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Beating Low Yields with ETFs

Beating Low Yields with ETFs
By Ron DeLegge, Editor
April 24, 2012

Low interest rates have become a major public enemy. And the Federal Reserve has pledged to keep rates deflated until 2014, which means the problem of generating adequate income will only persist. How can you get more income?


Chasing High Yields
Investing in bonds is a popular method for generating income, but many bond investors have strayed far away from their goal of “safe income” by increasing their risk.

The number of low cost exchange-traded funds or ETFs following exotic debt from emerging market countries (NYSEArca: PCY) is growing. Although many of these countries have fast growing economies, they have less experience at managing financial shocks compared to developed nations. 

Other bond investors are piling into lower quality debt to squeeze more yield or income from their investments. “Junk” bonds (NYSEArca: HYG) are high risk debt issued by corporations with a spotty credit score. It’s almost like lending money to your cousin Vinny who never pays on time, except when Vinny misses a payment, you can put a brick through his window because you know where he lives.

Some investors have increased their risk by extending the duration of the bonds they own.

For example, short-term Treasury bond ETFs like the iShares Barclays 1-3 Yr Treasury ETF (NYSEArca: SHY) and the iShares Barclays Short Treasury Bond ETF (NYSEArca: SHV) have a 12-month yield of just 0.77% and 0.07% respectively. These depressed yields have induced more than a few people to pile into long-term U.S. Treasury bonds (NYSEArca: TLT), which carry yields in the vicinity of 3.40%. What they don’t know is that long-term bonds are more susceptible to price declines when interest rates increase along with inflation. 

Depressing CDs
Bank certificates of deposit (CDs) are a type of deposit account with a bank or thrift institution that typically offers a higher rate of interest than a regular savings account. CDs carry federal deposit insurance up to $250,000 and the interest rate is generally fixed for a certain period. Despite these assurances, today’s CD yields aren’t high enough to earn investors any substantial cash flow.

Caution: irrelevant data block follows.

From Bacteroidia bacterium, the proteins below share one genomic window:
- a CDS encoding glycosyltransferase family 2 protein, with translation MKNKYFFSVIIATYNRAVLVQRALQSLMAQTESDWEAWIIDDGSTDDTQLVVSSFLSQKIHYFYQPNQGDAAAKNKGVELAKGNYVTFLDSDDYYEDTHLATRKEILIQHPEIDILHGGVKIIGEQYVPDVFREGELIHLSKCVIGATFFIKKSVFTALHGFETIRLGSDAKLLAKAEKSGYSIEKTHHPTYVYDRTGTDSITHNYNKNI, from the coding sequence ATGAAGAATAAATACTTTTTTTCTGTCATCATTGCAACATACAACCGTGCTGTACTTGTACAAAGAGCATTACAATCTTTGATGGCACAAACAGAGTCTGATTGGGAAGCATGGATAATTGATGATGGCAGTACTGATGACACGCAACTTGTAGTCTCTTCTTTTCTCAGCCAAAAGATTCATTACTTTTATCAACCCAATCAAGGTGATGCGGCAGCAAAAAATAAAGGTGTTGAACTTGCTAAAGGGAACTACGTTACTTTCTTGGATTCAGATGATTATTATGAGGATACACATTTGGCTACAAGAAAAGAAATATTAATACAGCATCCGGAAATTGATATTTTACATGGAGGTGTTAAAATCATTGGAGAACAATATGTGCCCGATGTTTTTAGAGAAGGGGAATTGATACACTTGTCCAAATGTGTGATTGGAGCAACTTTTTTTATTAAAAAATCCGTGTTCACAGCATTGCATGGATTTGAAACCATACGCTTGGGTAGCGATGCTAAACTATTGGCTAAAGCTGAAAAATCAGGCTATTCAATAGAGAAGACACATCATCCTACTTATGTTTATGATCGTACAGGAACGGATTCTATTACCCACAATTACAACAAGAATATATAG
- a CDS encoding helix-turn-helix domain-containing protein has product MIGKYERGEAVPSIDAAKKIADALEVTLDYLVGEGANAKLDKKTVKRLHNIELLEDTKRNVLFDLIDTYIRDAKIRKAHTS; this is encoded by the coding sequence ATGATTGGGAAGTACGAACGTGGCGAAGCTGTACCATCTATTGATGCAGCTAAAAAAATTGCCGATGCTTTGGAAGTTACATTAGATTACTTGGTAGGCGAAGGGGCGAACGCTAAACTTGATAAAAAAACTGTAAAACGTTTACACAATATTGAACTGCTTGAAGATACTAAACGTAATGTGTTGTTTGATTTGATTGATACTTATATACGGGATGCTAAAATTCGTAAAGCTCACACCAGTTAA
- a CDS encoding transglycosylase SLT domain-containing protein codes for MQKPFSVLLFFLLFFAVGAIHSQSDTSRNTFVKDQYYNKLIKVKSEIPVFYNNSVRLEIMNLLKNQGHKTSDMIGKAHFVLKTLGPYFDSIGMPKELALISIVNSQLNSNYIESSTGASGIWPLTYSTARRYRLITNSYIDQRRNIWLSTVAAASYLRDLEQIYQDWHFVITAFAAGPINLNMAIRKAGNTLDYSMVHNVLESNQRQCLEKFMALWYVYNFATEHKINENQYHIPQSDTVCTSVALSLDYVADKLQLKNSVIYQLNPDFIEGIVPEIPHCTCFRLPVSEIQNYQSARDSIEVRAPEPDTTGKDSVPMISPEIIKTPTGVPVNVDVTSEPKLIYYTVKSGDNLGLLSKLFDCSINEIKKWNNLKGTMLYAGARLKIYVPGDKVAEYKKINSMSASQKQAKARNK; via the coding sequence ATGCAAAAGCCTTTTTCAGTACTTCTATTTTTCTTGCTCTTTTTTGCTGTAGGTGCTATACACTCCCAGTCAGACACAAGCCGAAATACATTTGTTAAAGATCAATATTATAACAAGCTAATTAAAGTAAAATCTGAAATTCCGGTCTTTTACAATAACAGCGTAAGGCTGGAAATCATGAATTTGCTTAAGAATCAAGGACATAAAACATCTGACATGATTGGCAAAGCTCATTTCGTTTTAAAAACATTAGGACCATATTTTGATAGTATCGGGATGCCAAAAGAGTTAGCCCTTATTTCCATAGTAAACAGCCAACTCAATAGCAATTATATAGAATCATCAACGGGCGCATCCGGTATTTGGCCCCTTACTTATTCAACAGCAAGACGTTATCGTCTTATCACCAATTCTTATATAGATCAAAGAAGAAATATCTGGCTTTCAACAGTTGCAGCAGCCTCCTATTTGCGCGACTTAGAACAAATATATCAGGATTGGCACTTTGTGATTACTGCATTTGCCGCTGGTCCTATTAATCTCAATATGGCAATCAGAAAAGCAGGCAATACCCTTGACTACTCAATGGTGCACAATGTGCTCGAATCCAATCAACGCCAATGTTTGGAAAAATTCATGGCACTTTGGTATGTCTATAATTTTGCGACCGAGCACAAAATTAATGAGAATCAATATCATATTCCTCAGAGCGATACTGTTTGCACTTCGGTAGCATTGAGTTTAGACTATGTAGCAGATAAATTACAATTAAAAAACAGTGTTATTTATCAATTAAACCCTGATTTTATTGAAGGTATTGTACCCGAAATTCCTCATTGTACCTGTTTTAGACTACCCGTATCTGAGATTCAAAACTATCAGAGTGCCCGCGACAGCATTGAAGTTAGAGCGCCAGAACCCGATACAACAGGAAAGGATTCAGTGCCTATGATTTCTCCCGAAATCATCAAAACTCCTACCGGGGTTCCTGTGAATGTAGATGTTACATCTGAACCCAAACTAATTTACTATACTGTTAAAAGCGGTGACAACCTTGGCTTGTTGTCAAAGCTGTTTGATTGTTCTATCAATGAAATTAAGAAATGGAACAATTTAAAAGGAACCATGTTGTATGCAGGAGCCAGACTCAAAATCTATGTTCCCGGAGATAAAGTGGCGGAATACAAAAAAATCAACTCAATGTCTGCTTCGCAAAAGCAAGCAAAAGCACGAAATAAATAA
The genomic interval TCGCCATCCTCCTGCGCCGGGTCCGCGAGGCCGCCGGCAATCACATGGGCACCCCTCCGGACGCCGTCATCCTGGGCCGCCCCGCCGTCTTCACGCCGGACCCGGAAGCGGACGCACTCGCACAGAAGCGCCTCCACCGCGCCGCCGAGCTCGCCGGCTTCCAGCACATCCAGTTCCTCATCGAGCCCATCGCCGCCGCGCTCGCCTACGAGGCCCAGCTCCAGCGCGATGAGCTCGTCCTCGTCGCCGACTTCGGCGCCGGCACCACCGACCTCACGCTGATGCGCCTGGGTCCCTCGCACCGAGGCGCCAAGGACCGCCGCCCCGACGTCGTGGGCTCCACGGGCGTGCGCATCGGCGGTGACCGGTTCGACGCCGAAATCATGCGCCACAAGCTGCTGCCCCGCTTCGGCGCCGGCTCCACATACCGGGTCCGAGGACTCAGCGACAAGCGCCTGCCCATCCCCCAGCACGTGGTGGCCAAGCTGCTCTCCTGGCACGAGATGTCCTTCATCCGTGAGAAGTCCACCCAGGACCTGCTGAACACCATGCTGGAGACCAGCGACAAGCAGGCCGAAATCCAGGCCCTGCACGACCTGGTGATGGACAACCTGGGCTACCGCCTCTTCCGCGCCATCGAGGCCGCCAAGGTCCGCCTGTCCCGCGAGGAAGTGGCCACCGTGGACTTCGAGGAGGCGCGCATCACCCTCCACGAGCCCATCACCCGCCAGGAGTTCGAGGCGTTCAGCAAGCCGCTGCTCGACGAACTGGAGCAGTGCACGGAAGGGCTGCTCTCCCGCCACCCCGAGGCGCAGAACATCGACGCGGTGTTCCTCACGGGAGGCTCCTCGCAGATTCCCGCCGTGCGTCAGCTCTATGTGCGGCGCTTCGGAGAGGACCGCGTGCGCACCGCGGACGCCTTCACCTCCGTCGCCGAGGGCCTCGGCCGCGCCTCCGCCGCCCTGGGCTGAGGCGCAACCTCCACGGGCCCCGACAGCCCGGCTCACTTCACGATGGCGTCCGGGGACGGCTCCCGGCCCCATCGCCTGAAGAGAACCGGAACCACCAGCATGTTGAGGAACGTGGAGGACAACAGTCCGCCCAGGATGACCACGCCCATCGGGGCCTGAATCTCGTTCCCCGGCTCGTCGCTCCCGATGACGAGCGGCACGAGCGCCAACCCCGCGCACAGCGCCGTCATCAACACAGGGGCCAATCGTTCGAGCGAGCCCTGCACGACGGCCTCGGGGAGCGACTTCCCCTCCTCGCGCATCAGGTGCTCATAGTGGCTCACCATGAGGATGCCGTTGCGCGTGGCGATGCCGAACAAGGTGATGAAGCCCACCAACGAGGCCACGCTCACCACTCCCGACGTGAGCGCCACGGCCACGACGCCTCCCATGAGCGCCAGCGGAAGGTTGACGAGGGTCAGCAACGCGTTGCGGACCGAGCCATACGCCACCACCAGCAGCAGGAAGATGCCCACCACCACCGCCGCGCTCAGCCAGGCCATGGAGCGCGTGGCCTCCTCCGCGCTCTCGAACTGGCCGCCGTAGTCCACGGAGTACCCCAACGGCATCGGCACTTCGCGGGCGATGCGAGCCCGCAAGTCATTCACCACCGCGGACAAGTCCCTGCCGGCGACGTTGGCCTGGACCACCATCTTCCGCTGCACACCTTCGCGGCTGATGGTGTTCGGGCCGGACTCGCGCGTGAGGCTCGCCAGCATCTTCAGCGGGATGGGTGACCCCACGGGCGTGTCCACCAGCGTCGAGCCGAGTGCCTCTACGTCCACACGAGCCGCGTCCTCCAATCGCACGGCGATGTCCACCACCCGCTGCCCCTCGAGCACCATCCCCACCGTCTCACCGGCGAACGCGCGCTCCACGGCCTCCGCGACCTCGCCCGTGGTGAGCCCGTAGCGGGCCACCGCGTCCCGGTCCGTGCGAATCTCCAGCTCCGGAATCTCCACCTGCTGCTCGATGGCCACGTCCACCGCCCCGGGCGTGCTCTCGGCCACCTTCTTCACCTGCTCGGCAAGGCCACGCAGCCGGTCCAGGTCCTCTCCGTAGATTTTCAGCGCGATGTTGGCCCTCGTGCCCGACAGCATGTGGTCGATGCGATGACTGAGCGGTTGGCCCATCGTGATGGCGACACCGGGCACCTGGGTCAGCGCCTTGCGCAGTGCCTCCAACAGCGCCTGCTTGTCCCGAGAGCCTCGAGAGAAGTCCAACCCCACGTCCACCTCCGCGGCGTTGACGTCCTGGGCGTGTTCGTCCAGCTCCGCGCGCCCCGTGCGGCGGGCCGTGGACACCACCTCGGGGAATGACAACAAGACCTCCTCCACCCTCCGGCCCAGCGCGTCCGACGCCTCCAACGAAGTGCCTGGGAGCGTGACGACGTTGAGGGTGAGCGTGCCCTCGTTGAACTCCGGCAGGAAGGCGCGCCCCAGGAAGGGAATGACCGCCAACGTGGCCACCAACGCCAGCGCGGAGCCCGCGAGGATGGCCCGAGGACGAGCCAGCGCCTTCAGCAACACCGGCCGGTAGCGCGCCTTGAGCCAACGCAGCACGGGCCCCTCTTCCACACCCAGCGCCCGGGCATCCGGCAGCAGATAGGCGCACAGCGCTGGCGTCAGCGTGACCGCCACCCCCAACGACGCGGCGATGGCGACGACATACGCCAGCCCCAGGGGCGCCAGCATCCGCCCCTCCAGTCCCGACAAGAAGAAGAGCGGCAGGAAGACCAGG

Locking away your money in a 5-year CD at today’s average annual yield of around 1.41 percent is a sure way to lose the buying power if interest rates creep higher. Furthermore, it would take you approximately 49.5 long years to double your money at 5-year CD rates!

Parking money in a CD is the easy part, but taking it out can be another story. Many people forget the maturity dates for their CDs and are later shocked to learn that they have tied up their money for five, ten, or even twenty years. Some CDs will automatically renew at maturity if you do not withdraw your money. A lack of liquidity is another overlooked problem with CDs. 

Top Yielding Sectors
Investing in high paying dividend sectors is another way to grab more income. Historically, investors have flocked to industry sectors like utility stocks (NYSEArca: XLU), real estate investment trusts (NYSEArca: ICF), and master limited partnerships (NYSEArca: AMLP).

This particular strategy has caveats. No matter how juicy dividends from individual stocks or sectors may appear, dividends are never guaranteed to remain the same and other hidden problems can suddenly arrive.

From 2004-07 investors were piling into high yielding mortgage REITs (NYSEArca: REM) because annual yields in some instances had topped 16%. In 2008, mortgage REITs as a group sank 42% in value and shareholders in certain individual mortgage REITs were completely wiped out because their companies went bust. What kind of broken income strategy is that?  

Conclusion
In this type of depressed interest rate environment, the smart income investors are employing other ways to generate income. They realize the traditional income sources alone are no longer cutting it.

Instead of chasing high yielding ETFs, the ETF Profit Strategy Newsletter uses a time-tested strategy that institutional investors have been quietly using for decades. We built a $100,000 all ETF investment portfolio that’s an absolute cash cow. And with a few simple moves, our May income trade generated over $760 in monthly income.

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